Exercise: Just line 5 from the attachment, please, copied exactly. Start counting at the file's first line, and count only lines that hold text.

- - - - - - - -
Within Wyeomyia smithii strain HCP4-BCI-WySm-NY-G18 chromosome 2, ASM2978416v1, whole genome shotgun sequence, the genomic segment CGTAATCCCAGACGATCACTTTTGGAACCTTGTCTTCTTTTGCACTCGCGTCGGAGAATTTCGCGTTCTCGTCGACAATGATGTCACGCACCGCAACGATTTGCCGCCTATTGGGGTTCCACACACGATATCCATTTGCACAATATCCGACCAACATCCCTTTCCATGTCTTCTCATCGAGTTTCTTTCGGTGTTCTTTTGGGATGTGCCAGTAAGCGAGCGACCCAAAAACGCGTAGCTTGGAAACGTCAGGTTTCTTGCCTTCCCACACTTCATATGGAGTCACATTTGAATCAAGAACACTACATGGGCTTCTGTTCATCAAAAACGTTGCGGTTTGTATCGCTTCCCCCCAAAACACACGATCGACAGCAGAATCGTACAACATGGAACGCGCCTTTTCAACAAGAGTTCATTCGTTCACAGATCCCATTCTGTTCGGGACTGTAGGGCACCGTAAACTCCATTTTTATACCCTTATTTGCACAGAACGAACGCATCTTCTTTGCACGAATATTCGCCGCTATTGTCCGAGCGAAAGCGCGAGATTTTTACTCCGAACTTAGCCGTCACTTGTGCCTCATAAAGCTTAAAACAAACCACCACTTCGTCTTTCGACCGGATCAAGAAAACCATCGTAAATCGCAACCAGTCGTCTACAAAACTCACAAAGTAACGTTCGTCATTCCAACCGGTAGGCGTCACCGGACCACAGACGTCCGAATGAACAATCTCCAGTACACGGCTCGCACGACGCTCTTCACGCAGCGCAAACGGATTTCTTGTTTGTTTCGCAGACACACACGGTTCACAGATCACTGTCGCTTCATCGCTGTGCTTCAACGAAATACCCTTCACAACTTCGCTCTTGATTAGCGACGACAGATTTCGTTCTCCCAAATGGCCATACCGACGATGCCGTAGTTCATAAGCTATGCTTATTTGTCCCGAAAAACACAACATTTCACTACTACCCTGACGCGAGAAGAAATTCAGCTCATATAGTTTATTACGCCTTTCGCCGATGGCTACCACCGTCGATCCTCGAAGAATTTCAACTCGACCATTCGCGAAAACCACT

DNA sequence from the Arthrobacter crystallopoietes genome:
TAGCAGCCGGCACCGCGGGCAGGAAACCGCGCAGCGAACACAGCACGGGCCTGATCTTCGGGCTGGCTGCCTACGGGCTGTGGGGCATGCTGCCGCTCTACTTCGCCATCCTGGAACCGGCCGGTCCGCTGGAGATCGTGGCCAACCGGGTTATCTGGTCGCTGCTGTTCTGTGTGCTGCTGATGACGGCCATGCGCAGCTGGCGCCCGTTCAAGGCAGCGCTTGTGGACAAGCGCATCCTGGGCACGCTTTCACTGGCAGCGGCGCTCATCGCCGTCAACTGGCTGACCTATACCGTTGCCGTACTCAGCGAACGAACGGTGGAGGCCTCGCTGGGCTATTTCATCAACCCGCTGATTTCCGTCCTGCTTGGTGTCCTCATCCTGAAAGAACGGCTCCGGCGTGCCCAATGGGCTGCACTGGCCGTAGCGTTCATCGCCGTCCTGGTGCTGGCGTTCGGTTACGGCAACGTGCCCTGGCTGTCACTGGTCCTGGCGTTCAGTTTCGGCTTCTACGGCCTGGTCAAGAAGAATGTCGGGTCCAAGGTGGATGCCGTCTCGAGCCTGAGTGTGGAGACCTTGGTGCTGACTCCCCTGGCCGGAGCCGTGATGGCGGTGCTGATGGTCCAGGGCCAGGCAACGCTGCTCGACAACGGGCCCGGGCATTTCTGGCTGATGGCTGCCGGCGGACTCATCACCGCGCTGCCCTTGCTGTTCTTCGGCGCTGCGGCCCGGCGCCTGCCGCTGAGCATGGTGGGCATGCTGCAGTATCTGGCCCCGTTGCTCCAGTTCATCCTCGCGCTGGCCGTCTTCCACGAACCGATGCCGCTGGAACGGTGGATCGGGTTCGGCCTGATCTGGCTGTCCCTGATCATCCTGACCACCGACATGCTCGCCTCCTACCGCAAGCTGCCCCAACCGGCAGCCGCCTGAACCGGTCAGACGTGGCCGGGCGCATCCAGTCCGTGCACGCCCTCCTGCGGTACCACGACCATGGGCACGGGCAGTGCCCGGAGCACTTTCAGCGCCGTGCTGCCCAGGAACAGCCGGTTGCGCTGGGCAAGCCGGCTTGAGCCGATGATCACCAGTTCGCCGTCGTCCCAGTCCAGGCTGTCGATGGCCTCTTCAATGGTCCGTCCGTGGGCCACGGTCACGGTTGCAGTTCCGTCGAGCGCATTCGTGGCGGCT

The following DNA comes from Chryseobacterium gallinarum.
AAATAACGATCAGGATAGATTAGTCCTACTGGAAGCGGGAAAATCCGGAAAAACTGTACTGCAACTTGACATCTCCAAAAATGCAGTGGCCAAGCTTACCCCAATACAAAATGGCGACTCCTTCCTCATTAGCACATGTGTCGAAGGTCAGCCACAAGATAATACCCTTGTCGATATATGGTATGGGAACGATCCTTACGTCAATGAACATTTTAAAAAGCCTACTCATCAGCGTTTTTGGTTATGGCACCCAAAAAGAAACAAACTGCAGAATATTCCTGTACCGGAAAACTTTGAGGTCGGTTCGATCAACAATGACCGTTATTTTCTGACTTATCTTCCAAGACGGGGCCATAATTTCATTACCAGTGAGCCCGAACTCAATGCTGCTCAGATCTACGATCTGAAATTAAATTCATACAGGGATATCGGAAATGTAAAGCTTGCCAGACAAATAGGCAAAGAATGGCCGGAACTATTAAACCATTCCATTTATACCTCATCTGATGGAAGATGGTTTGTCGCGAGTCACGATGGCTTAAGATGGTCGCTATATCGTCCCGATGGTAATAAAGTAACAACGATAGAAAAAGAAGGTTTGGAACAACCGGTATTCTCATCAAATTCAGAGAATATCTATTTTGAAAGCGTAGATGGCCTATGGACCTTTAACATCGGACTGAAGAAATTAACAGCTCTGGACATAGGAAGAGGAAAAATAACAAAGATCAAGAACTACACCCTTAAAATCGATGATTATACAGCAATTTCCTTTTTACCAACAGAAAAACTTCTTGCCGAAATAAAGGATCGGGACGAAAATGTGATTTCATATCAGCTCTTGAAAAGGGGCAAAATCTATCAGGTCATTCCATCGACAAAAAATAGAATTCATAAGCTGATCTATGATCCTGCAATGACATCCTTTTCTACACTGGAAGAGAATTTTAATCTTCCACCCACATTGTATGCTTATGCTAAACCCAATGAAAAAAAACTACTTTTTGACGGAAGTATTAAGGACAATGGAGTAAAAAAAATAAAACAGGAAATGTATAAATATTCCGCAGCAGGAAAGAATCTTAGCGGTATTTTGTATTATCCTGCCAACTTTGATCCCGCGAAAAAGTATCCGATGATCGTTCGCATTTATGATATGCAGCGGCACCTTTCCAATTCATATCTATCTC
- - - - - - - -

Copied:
AAATAACGATCAGGATAGATTAGTCCTACTGGAAGCGGGAAAATCCGGAAAAACTGTACTGCAACTTGACATCTCCAAAAATGCAGTGGCCAAGCTTACCCCAATACAAAATGGCGACTCCTTCCTCATTAGCACATGTGTCGAAGGTCAGCCACAAGATAATACCCTTGTCGATATATGGTATGGGAACGATCCTTACGTCAATGAACATTTTAAAAAGCCTACTCATCAGCGTTTTTGGTTATGGCACCCAAAAAGAAACAAACTGCAGAATATTCCTGTACCGGAAAACTTTGAGGTCGGTTCGATCAACAATGACCGTTATTTTCTGACTTATCTTCCAAGACGGGGCCATAATTTCATTACCAGTGAGCCCGAACTCAATGCTGCTCAGATCTACGATCTGAAATTAAATTCATACAGGGATATCGGAAATGTAAAGCTTGCCAGACAAATAGGCAAAGAATGGCCGGAACTATTAAACCATTCCATTTATACCTCATCTGATGGAAGATGGTTTGTCGCGAGTCACGATGGCTTAAGATGGTCGCTATATCGTCCCGATGGTAATAAAGTAACAACGATAGAAAAAGAAGGTTTGGAACAACCGGTATTCTCATCAAATTCAGAGAATATCTATTTTGAAAGCGTAGATGGCCTATGGACCTTTAACATCGGACTGAAGAAATTAACAGCTCTGGACATAGGAAGAGGAAAAATAACAAAGATCAAGAACTACACCCTTAAAATCGATGATTATACAGCAATTTCCTTTTTACCAACAGAAAAACTTCTTGCCGAAATAAAGGATCGGGACGAAAATGTGATTTCATATCAGCTCTTGAAAAGGGGCAAAATCTATCAGGTCATTCCATCGACAAAAAATAGAATTCATAAGCTGATCTATGATCCTGCAATGACATCCTTTTCTACACTGGAAGAGAATTTTAATCTTCCACCCACATTGTATGCTTATGCTAAACCCAATGAAAAAAAACTACTTTTTGACGGAAGTATTAAGGACAATGGAGTAAAAAAAATAAAACAGGAAATGTATAAATATTCCGCAGCAGGAAAGAATCTTAGCGGTATTTTGTATTATCCTGCCAACTTTGATCCCGCGAAAAAGTATCCGATGATCGTTCGCATTTATGATATGCAGCGGCACCTTTCCAATTCATATCTATCTC